**Abstract**- An algorithm for unwrapping noisy phase maps by means of branch cuts has been proposed recently. These cuts join discontinuity sources that mark the beginning or end of a 2 pi phase discontinuity. After the placement of branch cuts, the unwrapped phase map is unique and independent of the unwrapping route. We show how a minimum-cost-matching graph-theory method can be used to find the set of cuts that has the global minimum of total cut length, in time approximately proportional to the square of the number of sources. The method enables one to unwrap unfiltered speckle-interferometry phase maps at higher source densities (0.1 sources per pixel) than any previous branch-cut placement algorithm.

**Modelling Interest Rates and Assessing Risk of Derivative Securities (1993)**

Stephen R. E. Turner

Project for the Diploma in Mathematical Statistics, University of Cambridge Statistical Laboratory

**Abstract**- The problem of how to model interest rates is important to financial institutions, but is currently not well understood. In this report, both the term structure of rates at a given time and the evolution of rates over time are examined. An Ornstein-Uhlenbeck model is used for the evolution of rates, and the risk inherent in various securities is assessed.

**Dynamic Routing in Multiparented Networks (1993)**

Frank P. Kelly, Richard J. Gibbens & Stephen R. E. Turner*IEEE/ACM Transactions on Networking*,**1**, 261-270

**Abstract**- In this paper, we investigate some of the consequences for dynamic routing schemes of dual- and multiparented networks, in which a call can enter (or leave) the network at two or more points. In particular, we compare bounds on the performance of optimal dynamic routing strategies which respectively ignore and utilize the multiparented structure, and show that simple schemes, easily implemented and analyzed, are able to achieve most of the additional advantages allowed to dynamic rotuing schemes by multiparenting. Further, we illustrate the robust behaivor of these schemes under traffic mismatches as well as multiple link or node failure events.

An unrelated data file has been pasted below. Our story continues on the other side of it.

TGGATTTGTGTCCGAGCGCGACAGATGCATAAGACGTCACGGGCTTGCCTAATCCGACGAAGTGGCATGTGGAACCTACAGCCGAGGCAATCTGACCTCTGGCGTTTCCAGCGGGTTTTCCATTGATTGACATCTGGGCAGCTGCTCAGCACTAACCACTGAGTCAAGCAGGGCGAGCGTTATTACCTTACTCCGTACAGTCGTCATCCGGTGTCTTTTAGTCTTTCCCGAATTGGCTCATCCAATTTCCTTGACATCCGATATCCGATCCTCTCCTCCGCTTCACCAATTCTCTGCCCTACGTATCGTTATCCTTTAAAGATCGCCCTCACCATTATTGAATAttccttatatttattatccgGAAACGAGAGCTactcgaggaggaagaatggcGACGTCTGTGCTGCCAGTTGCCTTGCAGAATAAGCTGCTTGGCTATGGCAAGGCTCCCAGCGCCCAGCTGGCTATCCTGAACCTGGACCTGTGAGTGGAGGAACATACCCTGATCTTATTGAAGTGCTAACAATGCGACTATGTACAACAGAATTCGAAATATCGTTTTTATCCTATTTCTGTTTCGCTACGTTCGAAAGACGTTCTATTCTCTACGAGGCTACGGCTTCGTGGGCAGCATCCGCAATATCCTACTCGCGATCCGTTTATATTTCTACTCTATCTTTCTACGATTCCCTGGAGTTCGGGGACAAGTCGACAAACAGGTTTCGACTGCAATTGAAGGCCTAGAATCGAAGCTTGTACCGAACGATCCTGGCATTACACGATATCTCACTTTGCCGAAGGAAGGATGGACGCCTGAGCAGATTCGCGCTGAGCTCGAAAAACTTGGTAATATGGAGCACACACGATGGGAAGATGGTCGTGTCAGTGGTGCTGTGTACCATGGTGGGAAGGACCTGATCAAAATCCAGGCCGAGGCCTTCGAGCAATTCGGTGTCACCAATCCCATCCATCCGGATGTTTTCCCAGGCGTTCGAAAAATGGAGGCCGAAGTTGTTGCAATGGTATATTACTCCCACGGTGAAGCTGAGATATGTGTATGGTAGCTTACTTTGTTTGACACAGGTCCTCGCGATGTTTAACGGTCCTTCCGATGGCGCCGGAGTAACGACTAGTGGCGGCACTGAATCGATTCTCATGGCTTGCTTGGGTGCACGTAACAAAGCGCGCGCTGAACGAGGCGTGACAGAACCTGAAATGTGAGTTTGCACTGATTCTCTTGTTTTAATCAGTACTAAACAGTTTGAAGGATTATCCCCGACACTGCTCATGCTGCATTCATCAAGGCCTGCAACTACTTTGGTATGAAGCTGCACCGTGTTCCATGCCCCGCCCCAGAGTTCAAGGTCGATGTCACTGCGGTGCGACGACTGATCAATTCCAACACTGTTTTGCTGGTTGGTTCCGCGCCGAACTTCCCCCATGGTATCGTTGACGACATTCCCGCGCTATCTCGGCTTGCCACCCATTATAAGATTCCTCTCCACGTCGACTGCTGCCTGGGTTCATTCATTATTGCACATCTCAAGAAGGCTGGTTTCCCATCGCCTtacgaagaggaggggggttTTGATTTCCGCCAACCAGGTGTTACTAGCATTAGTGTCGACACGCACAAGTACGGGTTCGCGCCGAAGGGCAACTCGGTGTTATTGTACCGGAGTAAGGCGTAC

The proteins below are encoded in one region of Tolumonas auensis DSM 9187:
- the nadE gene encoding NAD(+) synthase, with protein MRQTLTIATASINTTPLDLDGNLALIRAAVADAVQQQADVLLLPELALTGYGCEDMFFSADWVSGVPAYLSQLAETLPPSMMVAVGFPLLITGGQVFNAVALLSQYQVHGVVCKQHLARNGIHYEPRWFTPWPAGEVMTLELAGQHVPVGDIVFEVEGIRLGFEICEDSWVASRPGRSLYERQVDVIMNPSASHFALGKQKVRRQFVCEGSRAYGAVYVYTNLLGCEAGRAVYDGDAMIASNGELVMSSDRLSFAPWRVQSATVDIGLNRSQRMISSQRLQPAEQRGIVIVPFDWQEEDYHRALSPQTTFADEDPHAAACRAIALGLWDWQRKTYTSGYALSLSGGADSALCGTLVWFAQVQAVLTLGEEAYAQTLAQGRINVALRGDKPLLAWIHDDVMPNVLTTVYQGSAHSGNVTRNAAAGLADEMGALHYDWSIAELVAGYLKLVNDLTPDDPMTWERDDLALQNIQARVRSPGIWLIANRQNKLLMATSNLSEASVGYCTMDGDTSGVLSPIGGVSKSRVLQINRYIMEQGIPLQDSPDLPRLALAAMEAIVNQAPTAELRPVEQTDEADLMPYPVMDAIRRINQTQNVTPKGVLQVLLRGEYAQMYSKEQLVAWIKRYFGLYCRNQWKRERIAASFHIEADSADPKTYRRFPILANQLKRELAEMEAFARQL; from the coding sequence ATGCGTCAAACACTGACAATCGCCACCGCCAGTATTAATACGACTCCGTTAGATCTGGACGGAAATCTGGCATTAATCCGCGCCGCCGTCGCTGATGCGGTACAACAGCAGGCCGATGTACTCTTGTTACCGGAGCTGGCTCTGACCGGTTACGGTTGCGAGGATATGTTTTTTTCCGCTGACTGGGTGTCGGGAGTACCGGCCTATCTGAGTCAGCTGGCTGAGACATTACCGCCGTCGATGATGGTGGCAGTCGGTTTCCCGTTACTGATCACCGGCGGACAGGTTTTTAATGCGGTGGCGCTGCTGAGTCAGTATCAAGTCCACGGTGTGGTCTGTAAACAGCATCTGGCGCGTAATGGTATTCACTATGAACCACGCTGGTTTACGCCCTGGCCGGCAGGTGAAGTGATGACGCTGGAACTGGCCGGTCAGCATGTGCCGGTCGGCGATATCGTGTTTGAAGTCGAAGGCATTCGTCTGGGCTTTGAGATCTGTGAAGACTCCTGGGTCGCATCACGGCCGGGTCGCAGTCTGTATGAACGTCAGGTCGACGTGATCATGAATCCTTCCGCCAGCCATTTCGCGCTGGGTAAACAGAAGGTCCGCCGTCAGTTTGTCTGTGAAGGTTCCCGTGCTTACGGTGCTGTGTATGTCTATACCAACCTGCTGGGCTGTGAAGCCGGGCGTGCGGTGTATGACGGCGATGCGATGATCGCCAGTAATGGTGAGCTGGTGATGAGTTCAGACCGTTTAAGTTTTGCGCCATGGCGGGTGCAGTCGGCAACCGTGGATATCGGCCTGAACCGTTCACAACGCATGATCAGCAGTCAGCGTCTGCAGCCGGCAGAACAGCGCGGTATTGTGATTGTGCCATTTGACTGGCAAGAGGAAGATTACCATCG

**Sticky Random Routing in Dual-Parented Networks (1991)**

Richard J. Gibbens & Stephen R. E. Turner

8th UK Teletraffic Symposium, Institution of Electrical Engineers, pgs. 6/1-6/5**Abstract**- We consider the application of dynamic routing strategies to dual-parented networks. Dual-parented networks consist of a fully connected set of nodes, called parent nodes, together with clusters of local nodes connected in each case to two parent nodes. The number of clusters is the same as the number of parent nodes. Such network architectures resemble the upper tiers of the British Telecom national trunk network. We report on investigations to study simple, decentralized routing strategies which generalize the DAR strategy from the fully connected network to the dual-parented network. We employ both analytical and simulation models of our routing strategies. The analytical models are based on fixed point calculations using the familar independent link blocking approximation. A notable feature of dynamic routing in this network architecture is the degree of robustness that it is possible to achieve against traffic overloads and link failures using a simple, decentralized approach to routing.

Stephen Turner

Email: s.r.e.turner at gmail.com

Page last modified: 17-Oct-08